People who value halachah (Jewish law), including many who oppose the government's political stance, are dismayed by the recent crass exploitation of halachic and pseudo-halachic concepts for political ends by diaspora and Israeli rabbis.
There are various opinions among halachic authorities on whether we should hold on to all the territory of Israel we now control, or return some parts in the context of a peace agreement. In fact, there are disputes over almost everything connected with the issue.
These halachic debates predate the state. They accompanied the political dispute over the 1948 Partition Plan. But they became much more intense after 1967's Six Day War.
This month's halachic ruling by a group of Israeli rabbis that Jewish West Bank settlers should resist army attempts to remove them is liable to have disastrous consequences. The ruling, made by a group representing the International Rabbinic Forum for Israel, including former Ashkenazic Chief Rabbi Avraham Shapira, attempts to remove sole responsibility for security decisions from the government and the Israeli army. It contradicts most previous halachic rulings on the subject.
It puts Orthodox soldiers in the unbearable position of being suspected a priori of disobeying army orders. It is also liable to make a small number of people feel justified in breaking the law by committing terrible actions that could lead to killing and destruction.
This "halachic ruling" harms the settlement movement, and settlers. It harms the Orthodox community, and it is detrimental to halachah. It is a mishmash of political stances, value systems and Jewish law, lacking any responsible examination of the possible ramifications.
The late Rabbi Zvi Yehuda Kook, who headed the Merkaz Harav Yeshiva in Jerusalem, held that the commandment to conquer the land is binding today. Kook said holding on to all of Eretz Yisrael (the biblical Land of Israel) is thus an absolute imperative.
This ruling sparked a fascinating debate within the yeshiva between Kook and the late Rabbi Shaul Yisraeli, one of the most vigorous personalities of our generation.
Yisraeli opposed his mentor, arguing that the commandment to conquer the land has lapsed in the present age, and that holding on to every square meter of Eretz Israel is not an imperative. He said Kook's opinion on this matter was fundamentally mistaken.
Yisraeli added a remark that diaspora rabbis and their communities should note:
"Even if we view the commandment to conquer the land as being in force in our time, to be implemented even by means of war, it is clear that this is a commandment imposed on the entire nation — both those who are with us here and those who are not here, but living in the diaspora.
"For it is inconceivable that this commandment, which entails great effort and human sacrifice, should fall only on part of the nation because they happen to be living here.
"Since most of the nation is still in the diaspora, it is clear that we cannot obligate those who are living in Eretz Israel to assume the entire burden and risk involved.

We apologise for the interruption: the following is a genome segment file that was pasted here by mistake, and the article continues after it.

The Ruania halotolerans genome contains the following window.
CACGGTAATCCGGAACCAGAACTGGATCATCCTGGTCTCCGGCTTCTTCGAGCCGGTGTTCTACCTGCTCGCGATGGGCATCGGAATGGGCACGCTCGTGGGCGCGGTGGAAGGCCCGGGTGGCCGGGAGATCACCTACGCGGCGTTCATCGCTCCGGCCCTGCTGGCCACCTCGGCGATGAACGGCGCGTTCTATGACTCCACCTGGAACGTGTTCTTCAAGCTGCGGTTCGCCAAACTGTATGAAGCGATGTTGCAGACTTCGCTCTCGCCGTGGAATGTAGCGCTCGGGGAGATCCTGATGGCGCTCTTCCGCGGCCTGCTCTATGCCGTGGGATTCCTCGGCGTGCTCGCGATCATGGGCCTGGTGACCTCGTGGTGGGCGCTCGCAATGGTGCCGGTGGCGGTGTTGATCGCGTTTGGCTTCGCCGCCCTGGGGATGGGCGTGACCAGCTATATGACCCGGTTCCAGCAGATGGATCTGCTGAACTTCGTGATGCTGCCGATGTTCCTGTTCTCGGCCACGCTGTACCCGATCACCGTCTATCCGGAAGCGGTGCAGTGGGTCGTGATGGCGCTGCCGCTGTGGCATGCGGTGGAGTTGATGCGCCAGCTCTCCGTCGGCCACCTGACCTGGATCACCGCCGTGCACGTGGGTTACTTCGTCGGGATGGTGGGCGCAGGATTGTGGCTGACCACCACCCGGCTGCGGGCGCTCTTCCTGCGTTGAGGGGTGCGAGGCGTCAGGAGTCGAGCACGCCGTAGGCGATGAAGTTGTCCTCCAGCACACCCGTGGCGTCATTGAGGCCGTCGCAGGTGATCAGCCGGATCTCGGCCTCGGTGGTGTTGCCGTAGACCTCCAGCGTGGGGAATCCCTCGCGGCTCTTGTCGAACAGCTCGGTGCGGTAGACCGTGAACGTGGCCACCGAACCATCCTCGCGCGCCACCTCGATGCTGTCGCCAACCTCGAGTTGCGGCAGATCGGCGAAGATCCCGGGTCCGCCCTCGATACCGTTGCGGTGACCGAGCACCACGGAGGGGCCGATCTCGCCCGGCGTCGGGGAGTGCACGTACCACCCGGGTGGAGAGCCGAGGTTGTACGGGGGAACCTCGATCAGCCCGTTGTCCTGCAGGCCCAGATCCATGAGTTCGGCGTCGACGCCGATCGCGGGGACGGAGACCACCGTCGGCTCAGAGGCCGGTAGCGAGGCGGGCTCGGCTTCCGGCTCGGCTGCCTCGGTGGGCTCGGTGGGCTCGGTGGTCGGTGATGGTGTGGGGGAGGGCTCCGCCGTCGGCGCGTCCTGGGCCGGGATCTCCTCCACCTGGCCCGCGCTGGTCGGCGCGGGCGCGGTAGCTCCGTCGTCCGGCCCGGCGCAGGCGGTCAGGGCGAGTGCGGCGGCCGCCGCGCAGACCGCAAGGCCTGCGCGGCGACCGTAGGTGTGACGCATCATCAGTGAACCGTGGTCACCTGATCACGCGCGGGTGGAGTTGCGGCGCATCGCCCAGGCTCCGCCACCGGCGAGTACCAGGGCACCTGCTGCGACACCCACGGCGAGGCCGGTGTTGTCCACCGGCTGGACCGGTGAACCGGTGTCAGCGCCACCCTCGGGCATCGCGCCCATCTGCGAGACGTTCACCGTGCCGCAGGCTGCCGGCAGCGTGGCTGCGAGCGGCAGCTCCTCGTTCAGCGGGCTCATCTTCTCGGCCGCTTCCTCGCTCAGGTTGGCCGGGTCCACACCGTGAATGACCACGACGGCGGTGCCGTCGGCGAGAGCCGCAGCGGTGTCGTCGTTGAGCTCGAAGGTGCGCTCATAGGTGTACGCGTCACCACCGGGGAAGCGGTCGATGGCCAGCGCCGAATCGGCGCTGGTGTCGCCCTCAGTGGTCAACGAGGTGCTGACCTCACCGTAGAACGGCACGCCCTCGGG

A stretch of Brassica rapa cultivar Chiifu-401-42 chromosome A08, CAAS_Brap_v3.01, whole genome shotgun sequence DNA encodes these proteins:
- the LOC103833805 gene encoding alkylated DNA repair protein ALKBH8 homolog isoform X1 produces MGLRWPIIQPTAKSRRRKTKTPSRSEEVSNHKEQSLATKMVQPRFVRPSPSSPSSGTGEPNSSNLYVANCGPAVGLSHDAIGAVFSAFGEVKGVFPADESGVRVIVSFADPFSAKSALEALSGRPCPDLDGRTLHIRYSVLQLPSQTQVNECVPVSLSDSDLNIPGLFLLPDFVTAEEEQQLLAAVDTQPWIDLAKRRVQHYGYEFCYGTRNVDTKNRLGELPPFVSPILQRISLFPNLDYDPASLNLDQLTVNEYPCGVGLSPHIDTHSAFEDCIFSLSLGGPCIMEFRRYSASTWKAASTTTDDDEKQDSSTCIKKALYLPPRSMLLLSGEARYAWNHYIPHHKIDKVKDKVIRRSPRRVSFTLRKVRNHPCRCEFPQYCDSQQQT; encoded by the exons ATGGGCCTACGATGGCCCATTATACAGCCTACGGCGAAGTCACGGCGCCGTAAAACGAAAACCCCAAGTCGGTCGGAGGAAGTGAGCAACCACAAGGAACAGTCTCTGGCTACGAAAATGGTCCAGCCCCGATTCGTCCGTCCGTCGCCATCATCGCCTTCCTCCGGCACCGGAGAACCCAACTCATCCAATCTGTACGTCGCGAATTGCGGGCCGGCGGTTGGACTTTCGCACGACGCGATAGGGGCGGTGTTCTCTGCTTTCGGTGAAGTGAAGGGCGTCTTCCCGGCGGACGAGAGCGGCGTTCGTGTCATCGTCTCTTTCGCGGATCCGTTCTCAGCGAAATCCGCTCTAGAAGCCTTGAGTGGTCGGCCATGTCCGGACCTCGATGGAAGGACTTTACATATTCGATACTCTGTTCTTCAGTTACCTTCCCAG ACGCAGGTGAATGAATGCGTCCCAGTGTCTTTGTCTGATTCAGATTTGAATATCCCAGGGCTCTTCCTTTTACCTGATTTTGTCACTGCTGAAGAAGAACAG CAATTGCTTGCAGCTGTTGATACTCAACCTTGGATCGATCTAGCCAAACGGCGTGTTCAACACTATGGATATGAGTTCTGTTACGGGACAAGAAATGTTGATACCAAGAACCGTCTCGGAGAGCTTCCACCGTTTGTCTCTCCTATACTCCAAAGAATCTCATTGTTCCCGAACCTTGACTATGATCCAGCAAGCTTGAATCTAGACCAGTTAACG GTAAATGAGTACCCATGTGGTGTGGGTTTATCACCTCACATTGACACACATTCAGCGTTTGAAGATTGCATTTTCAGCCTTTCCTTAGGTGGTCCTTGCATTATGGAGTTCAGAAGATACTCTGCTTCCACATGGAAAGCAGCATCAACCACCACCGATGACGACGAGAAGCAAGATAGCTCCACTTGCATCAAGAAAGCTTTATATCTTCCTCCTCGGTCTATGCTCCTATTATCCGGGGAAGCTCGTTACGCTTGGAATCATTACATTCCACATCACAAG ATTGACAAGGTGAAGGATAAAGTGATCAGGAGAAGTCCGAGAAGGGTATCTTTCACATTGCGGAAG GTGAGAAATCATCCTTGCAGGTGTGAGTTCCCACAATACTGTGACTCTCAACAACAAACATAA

"It follows, then, that there is no commandment to conquer [the land] by war.
"Furthermore, were the entire nation gathered together here — all who are physically capable of bearing arms (perhaps according to the age criteria set by Torah) — the outcome would be more secure, and the number of casualties fewer, since the very number of combatants would act as a deterrent.
"We find that imposing a commandment that applies to the entire nation on only a part of it results in much more grievous results for that part…"
Can anyone remember an outcry by diaspora rabbis, during any of Israel's wars, over the mortal danger the few faced from the many?
Have we ever heard them issuing a halachic ruling that their congregants must immediately make aliyah (immigrate to Israel) and enlist in the Israeli army to share the Israelis' onerous burden and increase Israel's deterrent power against its enemies? Is this what they are telling their communities today?
But perhaps what is going on here has nothing to do with halachah.
A halachic ruling is by nature addressed to an individual or group that relies on it to resolve its doubt and confusion.
But the majority of Jews both in Israel and the diaspora (including many Orthodox Jews) do not generally act in accordance with the instructions of the halachic authorities.
So what is the point of issuing a "halachic ruling" on a matter of supreme public importance to people whose conduct isn't determined by halachah? Surely it can only estrange people from the Torah and the commandments, and bring halachah into disrepute.
The real halachic dispute on the question of whether we should hold on to all the territory of Eretz Yisrael is far removed from the recent pronouncements.
It is complex, and deals with unprecedented situations. The opinions of Rabbis Kook, Shlomo Goren and Yisraeli, as well as those of former Sephardic Chief Rabbi Ovadia Yosef and Chief Rabbi of Tel Aviv Haim David Halevy, merit careful study.
Noted Halevy: "The power of halachah is that it has never intervened in the details of statecraft, and that it teaches only basic principles."
The ostensible mobilization of halachah in the service of politics is harmful to halachic education. It does not serve the political ends of opponents of the government's policies.
The serious, educated, and responsible members of this sector are acquainted with the positions taken by Kook and his disciples, and have no need of additional declarations.
The only group likely to be swayed by the recent pronouncements comprises those who have no idea what halachah really is, and who will take the "halachic rulings" as religious sanction for violence and chaos.